Expand wellness programs and benefits. When we asked people what sorts of benefits their organizations did offer to help reduce burnout, between 28% and 32% cited family leave, “flexible work options,” or employee assistance programs. That’s a good start, but our survey respondents had many other suggestions, including office health and wellness programs and paid time off for “mental health” or recuperation days. Tonya Slawinski, director of education and training at the Employee Assistance Professionals Association, notes that some companies are now offering stress management training to employees in an effort to preempt burnout. “It’s hard to teach the techniques to someone who’s already under tremendous stress. It’s important to have the programs in place, so when employees do begin to feel challenged, they have options for resources to turn to.”

One example comes from Aetna, which provides free yoga and meditation classes, on-site fitness centers, nutritious food options, and financial incentives for healthy living to its 50,000 employees. CEO Mark Bertolini — who in 2001 struggled through the stress of his son’s cancer diagnosis and in 2004 had to recover from his own near-death skiing accident — is a vocal proponent of these initiatives, setting an example for staff. Employees won’t take advantage of the above benefits unless they see leaders doing so themselves. A separate Deloitte survey on workplace well-being and employee engagement found that nearly 40% of respondents said if they saw their direct managers and senior leadership prioritizing personal commitments over work, they would feel more comfortable doing the same.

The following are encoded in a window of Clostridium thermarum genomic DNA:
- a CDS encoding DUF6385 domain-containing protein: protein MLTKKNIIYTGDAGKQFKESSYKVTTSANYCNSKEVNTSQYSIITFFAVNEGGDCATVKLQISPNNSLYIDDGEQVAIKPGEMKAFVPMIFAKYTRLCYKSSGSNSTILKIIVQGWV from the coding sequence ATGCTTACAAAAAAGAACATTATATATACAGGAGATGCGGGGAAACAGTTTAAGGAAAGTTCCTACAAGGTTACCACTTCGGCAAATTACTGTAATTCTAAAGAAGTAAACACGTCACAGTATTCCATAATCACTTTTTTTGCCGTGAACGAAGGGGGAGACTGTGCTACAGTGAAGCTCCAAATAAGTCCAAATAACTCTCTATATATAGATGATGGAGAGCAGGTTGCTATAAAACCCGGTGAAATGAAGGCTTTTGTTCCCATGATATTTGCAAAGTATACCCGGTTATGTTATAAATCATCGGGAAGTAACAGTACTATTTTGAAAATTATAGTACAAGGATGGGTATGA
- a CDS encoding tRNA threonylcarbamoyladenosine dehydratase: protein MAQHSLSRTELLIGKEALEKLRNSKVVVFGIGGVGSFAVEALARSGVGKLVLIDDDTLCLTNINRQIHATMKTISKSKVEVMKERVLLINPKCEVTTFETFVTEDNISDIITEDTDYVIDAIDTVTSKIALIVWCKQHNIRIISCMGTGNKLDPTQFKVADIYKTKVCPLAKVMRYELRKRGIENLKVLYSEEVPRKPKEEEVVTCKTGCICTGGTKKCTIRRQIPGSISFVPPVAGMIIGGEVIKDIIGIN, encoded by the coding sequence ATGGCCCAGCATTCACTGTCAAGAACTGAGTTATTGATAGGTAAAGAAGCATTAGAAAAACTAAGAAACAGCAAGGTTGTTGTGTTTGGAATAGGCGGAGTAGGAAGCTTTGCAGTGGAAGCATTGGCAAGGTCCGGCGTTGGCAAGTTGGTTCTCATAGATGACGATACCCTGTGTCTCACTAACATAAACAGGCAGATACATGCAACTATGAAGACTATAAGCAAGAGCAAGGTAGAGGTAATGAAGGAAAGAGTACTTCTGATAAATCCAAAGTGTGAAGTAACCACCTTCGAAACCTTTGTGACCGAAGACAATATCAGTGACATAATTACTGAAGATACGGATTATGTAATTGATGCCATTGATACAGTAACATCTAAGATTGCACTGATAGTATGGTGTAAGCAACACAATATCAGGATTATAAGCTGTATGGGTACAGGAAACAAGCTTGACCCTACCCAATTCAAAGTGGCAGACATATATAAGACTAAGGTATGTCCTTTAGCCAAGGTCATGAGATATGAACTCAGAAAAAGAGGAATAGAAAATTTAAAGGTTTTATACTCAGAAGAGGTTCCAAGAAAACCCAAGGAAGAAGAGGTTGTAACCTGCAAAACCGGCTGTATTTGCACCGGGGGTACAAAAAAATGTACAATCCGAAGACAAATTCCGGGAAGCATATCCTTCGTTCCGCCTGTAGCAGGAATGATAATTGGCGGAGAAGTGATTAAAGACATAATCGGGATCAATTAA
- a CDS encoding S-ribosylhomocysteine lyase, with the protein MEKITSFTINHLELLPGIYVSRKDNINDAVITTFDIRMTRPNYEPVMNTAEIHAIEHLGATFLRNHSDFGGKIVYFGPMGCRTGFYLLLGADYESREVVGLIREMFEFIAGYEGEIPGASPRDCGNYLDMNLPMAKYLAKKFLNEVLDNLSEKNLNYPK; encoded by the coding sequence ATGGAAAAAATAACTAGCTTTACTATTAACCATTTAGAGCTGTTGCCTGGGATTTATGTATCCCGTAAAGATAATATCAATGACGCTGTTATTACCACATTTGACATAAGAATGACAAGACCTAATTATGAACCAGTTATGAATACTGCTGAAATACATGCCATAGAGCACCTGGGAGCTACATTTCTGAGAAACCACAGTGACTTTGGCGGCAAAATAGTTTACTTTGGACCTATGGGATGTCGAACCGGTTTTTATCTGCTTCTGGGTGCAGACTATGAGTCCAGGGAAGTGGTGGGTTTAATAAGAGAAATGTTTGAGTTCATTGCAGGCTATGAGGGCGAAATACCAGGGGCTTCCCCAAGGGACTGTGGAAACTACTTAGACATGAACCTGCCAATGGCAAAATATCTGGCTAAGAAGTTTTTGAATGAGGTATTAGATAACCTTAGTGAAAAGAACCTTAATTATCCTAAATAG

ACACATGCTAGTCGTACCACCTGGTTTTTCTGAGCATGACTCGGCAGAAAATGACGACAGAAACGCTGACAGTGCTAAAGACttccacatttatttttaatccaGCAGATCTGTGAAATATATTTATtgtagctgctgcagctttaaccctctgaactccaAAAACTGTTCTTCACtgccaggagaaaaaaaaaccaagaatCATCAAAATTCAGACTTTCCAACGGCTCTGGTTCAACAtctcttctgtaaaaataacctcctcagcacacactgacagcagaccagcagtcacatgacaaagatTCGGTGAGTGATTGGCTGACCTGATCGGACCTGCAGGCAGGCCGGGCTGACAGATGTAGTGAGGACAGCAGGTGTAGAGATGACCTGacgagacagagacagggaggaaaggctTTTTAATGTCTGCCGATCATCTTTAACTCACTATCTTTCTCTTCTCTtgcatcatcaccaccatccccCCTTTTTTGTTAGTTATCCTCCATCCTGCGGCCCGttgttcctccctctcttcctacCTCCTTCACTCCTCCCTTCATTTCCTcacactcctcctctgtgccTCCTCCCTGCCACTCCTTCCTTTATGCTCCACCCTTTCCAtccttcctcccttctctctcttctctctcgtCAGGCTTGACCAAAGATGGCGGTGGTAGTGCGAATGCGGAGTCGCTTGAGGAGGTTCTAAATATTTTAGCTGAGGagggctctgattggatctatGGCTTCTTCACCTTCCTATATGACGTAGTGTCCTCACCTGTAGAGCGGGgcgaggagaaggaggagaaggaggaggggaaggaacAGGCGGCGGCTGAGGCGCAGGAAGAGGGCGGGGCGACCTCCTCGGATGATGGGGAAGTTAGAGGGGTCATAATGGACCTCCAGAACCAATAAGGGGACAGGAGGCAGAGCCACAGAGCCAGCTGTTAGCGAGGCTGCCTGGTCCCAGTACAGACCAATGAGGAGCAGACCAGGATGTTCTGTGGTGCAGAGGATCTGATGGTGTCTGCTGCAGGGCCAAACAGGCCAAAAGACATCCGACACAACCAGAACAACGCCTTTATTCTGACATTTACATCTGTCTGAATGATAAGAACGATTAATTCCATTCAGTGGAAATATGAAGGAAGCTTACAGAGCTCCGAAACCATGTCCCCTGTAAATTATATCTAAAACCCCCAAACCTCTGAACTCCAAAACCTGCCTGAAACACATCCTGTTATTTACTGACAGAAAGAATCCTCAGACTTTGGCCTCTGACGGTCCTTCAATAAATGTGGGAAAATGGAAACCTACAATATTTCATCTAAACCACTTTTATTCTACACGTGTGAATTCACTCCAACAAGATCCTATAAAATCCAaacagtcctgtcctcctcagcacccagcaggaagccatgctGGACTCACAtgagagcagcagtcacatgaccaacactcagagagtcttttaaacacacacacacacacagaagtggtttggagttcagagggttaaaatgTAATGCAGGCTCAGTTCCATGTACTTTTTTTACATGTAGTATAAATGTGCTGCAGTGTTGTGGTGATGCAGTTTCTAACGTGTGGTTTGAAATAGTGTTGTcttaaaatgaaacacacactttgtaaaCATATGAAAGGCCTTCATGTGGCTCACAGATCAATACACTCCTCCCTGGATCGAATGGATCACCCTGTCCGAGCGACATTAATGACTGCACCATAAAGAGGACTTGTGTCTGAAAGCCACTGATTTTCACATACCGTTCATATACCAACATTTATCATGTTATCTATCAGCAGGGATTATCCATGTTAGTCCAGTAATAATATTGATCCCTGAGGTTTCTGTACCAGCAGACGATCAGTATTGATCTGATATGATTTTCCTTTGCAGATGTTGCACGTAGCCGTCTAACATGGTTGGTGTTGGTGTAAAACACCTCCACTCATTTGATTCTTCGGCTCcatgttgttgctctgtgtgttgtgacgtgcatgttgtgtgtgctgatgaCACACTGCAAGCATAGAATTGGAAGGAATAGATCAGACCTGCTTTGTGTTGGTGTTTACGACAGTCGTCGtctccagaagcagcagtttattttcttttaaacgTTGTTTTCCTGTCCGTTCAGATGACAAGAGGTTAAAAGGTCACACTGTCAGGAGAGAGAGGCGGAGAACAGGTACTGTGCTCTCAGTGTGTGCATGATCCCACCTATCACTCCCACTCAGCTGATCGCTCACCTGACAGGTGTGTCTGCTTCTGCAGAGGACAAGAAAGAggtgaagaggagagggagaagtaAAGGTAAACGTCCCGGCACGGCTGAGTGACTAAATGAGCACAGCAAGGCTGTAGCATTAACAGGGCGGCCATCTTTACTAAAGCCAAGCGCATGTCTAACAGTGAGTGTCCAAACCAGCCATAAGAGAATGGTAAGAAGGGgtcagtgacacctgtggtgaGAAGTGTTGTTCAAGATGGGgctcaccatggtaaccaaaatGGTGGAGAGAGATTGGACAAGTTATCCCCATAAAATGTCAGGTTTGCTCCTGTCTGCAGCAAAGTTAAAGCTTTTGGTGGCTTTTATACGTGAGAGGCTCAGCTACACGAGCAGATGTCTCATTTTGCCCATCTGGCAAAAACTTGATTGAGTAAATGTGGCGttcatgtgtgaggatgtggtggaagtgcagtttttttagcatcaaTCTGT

Create a culture of recognition. Three in 10 of our survey respondents cited “lack of support or recognition from leadership” as fueling their burnout. One way to fix that? By encouraging people to simply say “thank you” when reports, colleagues and even bosses do their jobs well. Research shows that companies with high-recognition cultures benefit from less turnover and better performance, probably in part because the environments feel less stressful, or the expressions of gratitude enable people to better cope with the demands they face.

Organizations can also say thank you in bigger ways: Last year, Deloitte U.S. announced a year-end shutdown for all employees. This “collective disconnect” between Christmas and New Year’s not only recognized employees for their hard work but also, because everyone was off at the same time, eliminated any potential guilt or fear about letting colleagues down. In February, to celebrate the 200th birthday of William Welch Deloitte, the company repeated the thank-you with another collective week off.

Stress is inevitable in the workplace and in life. But it doesn’t have to be pervasive. Organizations can and should play a more active role in preventing burnout.

-HBR article by Jen Fisher